Finally, the anarchist and single-taxer George Sergius Seldes (1860–1931) ran a pharmacy at 946 South 5th Street from 1899 to 1906. Born near Kiev, Seldes was a Russian Jewish intellectual and a major force among in the organization of intentional communities throughout his life. Like Leo Gartman, Seldes came to the US with the Am Olam movement in 1882, when he helped to found the aforementioned colony of Alliance, New Jersey.[13]

From Alliance, he corresponded with Leo Tolstoy and Peter Kropotkin for several years on the subject of putting their anarchist ideas into practice “in a colony of 300 souls, less than a hundred families, most of them poverty-stricken, living on poor land, and badly educated, even in farming.” Seldes saw Kropotkin’s concept of mutual aid as the guiding principal of the colony, though he had argued unsuccessfully for it to be established in Oregon where the soil was much better. The letters were destroyed some time after 1907 one winter day, when they were used by an illiterate washwoman to get a fire started in his wood stove in Pittsburgh. In 1886, he campaigned for the Single Tax leader Henry George, beginning a lifelong devotion to that radical land-reform philosophy.[14]

Seldes’ first wife died in 1896 and was remembered as “the kindest, most self-sacrificing, the most unselfish, and the most public-spirited person in the colony.” His sister Bertha took over raising his sons George Jr. and Gilbert, as well as running the colony’s post office from their home and serving as its midwife.[15] Meanwhile George himself moved to Philadelphia and married his second wife Nunya, but he preferred that his sons be raised in a healthy country environment rather than an urban slum, and the boys remained at Alliance but visited with their father in the city. When he first arrived in the city, Seldes clerked at a drug store and studied law at night. He then saved enough money to open his own drug store at 5th and Carpenter. His son George (who became a very famous journalist), remembered this as a point where Seldes Sr. “began wasting a great part of his life selling patent medicines to ignorant strangers with whom he tried to talk Philosophy.”

“But almost every evening,” George Jr. continued in his memoir, “and late into the night, there were people in the store’s back room discussing not only Kropotkin and Tolstoy but Walt Whitman, who lived across the river in Camden, and Thoreau and Emerson, Gorki and Ibsen; and later on, Debs and American Socialism.”[16]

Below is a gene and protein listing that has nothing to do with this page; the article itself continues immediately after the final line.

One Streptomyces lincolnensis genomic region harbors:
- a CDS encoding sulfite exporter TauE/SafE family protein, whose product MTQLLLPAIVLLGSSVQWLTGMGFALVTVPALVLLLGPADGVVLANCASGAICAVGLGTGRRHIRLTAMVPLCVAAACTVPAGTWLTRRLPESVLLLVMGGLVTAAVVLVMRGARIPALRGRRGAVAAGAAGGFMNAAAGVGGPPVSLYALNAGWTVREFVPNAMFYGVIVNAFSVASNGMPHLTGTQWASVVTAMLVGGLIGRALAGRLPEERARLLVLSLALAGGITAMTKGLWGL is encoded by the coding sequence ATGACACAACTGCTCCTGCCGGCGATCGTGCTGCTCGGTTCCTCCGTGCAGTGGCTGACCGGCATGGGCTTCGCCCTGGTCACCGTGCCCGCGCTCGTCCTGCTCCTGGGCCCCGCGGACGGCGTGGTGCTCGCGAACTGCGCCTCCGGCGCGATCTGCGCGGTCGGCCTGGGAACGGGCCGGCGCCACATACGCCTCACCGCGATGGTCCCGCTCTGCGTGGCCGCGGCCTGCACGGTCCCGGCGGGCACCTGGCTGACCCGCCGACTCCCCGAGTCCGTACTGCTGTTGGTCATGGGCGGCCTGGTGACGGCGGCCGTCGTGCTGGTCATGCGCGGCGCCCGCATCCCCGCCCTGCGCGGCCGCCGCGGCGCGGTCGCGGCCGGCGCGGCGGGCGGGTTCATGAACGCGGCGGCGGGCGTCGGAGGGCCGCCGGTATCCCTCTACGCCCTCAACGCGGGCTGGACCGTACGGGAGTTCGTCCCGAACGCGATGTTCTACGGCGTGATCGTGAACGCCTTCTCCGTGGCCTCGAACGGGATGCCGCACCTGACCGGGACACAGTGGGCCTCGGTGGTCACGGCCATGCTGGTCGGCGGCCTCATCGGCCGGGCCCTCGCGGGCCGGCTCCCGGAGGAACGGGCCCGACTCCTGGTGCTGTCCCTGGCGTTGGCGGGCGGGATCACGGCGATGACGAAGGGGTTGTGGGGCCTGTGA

Starting in the winter and spring of 1904–05, Seldes became very involved in aiding the Russian revolutionaries who came to America to raise money for their unsuccessful revolution. Several Revolutionaries came to the city that winter and through 1906, including Catherine Breshkovskaya, Chaim Zhitlovsky, Nicholas Tchaikovsky, and Maxin Gorky. By Breshkovskaya’s third visit on March 5th, he had become President of the city’s branch of the Friends of Russian Freedom.

Seldes and the anarchist physician Simon Dubin were of the mind that the US constitution might serve as a model for a post-tsarist Russia, while other local anarchists like Chaim Weinberg and Voltairine de Cleyre felt that “if I could not wish the Russian revolutionists a better freedom than that which we have in America, I would say to them, “You had better lay down your arms.’ We wish them freedom of economic opportunities as well as constitutional liberty,” as de Cleyre put it at one event. She meant “the freedom to speak and act, not the freedom to starve in the streets,” and there was some tension between these and the more conservative members of the committee. Seldes and other anarchists received the various revolutionaries in their homes and took a major role in arranging their speaking events.[17] In 1905, George and Nunya Seldes gave their hospitality and organizing skills to the well-known Russian actor Paul Orlenoff and his protégé Alla Nazimoff, who performed before small audiences.[18]